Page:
One hundred years have passed since Antonio Sant’Elia and Mario Chiattone pioneered futurism in architecture. Marinetti exerted his trademark influence over the two, putting words to the towering industrial structures they envisioned. Though they bear the mark of their age, in many ways the vision they present is more futuristic than even the sleekest digital architecture of today. Sant’Elia’s manifesto of futurist architecture appears below, along with some drawings by him and Chiattone.
Because of the Italian futurists’ notorious association with fascist politics from the early 1920s on, it is important to point out that Sant’Elia died in combat well before he could have joined such a movement. Like the other futurists, Sant’Elia was drawn to the sublime spectacle of mechanized warfare. His voluntary, indeed enthusiastic, enlistment in the Italian army eventually resulted in his death. Yet it would be premature to assume that he would have been sympathetic to Mussolini. Not all of the futurists were, of course.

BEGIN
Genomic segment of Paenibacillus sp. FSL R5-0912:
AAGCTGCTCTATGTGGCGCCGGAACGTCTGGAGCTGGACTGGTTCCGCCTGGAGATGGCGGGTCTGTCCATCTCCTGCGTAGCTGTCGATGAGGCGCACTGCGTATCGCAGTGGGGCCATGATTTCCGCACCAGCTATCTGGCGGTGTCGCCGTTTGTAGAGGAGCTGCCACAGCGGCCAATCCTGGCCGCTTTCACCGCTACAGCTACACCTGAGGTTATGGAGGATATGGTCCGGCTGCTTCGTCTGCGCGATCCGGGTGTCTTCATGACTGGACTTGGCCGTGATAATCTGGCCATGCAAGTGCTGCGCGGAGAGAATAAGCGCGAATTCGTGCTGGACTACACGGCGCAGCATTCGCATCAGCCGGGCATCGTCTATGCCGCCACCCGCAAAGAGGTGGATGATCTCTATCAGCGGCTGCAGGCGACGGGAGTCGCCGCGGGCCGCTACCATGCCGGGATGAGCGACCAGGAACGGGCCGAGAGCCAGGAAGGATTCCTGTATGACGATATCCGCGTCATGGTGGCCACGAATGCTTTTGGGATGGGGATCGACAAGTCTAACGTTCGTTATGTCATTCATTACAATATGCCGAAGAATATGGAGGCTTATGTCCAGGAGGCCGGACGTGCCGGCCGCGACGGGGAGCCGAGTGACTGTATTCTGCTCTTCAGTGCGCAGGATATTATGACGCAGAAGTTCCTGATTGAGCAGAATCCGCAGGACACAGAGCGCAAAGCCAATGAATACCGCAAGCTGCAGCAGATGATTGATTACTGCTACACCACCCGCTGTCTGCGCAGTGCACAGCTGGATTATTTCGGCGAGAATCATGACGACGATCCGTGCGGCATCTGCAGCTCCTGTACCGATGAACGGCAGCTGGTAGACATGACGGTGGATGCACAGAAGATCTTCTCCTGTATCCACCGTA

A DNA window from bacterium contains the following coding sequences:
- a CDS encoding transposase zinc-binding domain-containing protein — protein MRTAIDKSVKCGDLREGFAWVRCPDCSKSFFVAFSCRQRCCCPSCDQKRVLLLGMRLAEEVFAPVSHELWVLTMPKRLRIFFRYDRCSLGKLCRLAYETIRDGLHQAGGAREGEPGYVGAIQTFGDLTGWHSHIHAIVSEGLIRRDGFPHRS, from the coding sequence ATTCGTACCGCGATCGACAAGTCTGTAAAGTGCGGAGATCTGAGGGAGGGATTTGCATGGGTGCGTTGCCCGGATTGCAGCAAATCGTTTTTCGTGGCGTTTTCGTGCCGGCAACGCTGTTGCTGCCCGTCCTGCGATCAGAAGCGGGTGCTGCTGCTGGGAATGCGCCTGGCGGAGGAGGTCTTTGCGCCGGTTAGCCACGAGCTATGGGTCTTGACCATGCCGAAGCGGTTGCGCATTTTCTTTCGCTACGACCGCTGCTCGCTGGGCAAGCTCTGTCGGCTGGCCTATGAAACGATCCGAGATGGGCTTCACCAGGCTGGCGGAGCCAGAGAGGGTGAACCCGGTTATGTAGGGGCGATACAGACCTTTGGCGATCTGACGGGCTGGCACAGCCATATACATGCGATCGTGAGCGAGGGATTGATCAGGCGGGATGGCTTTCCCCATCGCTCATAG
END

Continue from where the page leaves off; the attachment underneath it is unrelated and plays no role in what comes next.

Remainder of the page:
An earlier version of this manifesto was published in a catalogue which accompanied the exhibition of a Milanese group called Nuove Tendenze [New Tendencies], held in late May 1914. It was untitled, but has since become known as the “Messaggio” [“Message”]. Though its ideas were Sant’Elia’s, it was drafted by Ugo Nebbia and perhaps others. In July 1914 Sant’Elia, who had long been in contact with Boccioni, met with Marinetti and decided to adhere to Futurism. Marinetti transformed the “Messaggio” into the manifesto “Futurist Architecture,” issued as an independent leaflet in late July 1914. It was republished in Lacerba 2, № 15 (August 1, 1914).